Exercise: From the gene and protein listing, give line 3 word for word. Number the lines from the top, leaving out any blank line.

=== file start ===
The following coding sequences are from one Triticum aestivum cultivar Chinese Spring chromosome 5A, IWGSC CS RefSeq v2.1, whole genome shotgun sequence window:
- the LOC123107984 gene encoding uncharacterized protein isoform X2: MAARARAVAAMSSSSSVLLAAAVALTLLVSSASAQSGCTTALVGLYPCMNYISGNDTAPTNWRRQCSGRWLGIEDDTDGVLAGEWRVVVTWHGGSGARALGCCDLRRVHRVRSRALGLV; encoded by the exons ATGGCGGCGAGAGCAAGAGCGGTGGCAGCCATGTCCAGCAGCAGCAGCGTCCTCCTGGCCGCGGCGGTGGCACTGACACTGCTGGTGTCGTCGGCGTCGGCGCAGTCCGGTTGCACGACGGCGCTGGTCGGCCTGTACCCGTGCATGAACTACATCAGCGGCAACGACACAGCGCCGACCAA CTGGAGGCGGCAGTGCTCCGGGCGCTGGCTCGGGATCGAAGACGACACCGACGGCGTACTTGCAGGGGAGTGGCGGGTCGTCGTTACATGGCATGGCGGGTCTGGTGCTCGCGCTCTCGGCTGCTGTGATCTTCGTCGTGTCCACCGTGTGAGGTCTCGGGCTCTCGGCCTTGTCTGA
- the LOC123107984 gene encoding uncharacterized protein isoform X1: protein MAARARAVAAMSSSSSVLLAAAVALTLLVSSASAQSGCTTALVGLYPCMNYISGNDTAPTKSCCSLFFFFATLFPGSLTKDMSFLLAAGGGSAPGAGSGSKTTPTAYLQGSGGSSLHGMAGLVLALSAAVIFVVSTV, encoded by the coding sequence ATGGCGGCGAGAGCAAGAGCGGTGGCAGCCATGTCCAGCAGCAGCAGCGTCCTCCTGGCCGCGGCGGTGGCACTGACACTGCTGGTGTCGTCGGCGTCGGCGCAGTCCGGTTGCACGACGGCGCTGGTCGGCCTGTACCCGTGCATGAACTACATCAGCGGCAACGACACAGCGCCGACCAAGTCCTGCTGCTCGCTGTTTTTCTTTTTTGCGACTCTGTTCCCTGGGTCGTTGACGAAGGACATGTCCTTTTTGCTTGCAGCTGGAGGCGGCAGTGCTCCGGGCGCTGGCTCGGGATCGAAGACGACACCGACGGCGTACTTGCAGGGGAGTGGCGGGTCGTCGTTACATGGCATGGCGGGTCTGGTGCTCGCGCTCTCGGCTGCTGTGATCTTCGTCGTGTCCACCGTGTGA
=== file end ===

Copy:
- the LOC123107984 gene encoding uncharacterized protein isoform X1: protein MAARARAVAAMSSSSSVLLAAAVALTLLVSSASAQSGCTTALVGLYPCMNYISGNDTAPTKSCCSLFFFFATLFPGSLTKDMSFLLAAGGGSAPGAGSGSKTTPTAYLQGSGGSSLHGMAGLVLALSAAVIFVVSTV, encoded by the coding sequence ATGGCGGCGAGAGCAAGAGCGGTGGCAGCCATGTCCAGCAGCAGCAGCGTCCTCCTGGCCGCGGCGGTGGCACTGACACTGCTGGTGTCGTCGGCGTCGGCGCAGTCCGGTTGCACGACGGCGCTGGTCGGCCTGTACCCGTGCATGAACTACATCAGCGGCAACGACACAGCGCCGACCAAGTCCTGCTGCTCGCTGTTTTTCTTTTTTGCGACTCTGTTCCCTGGGTCGTTGACGAAGGACATGTCCTTTTTGCTTGCAGCTGGAGGCGGCAGTGCTCCGGGCGCTGGCTCGGGATCGAAGACGACACCGACGGCGTACTTGCAGGGGAGTGGCGGGTCGTCGTTACATGGCATGGCGGGTCTGGTGCTCGCGCTCTCGGCTGCTGTGATCTTCGTCGTGTCCACCGTGTGA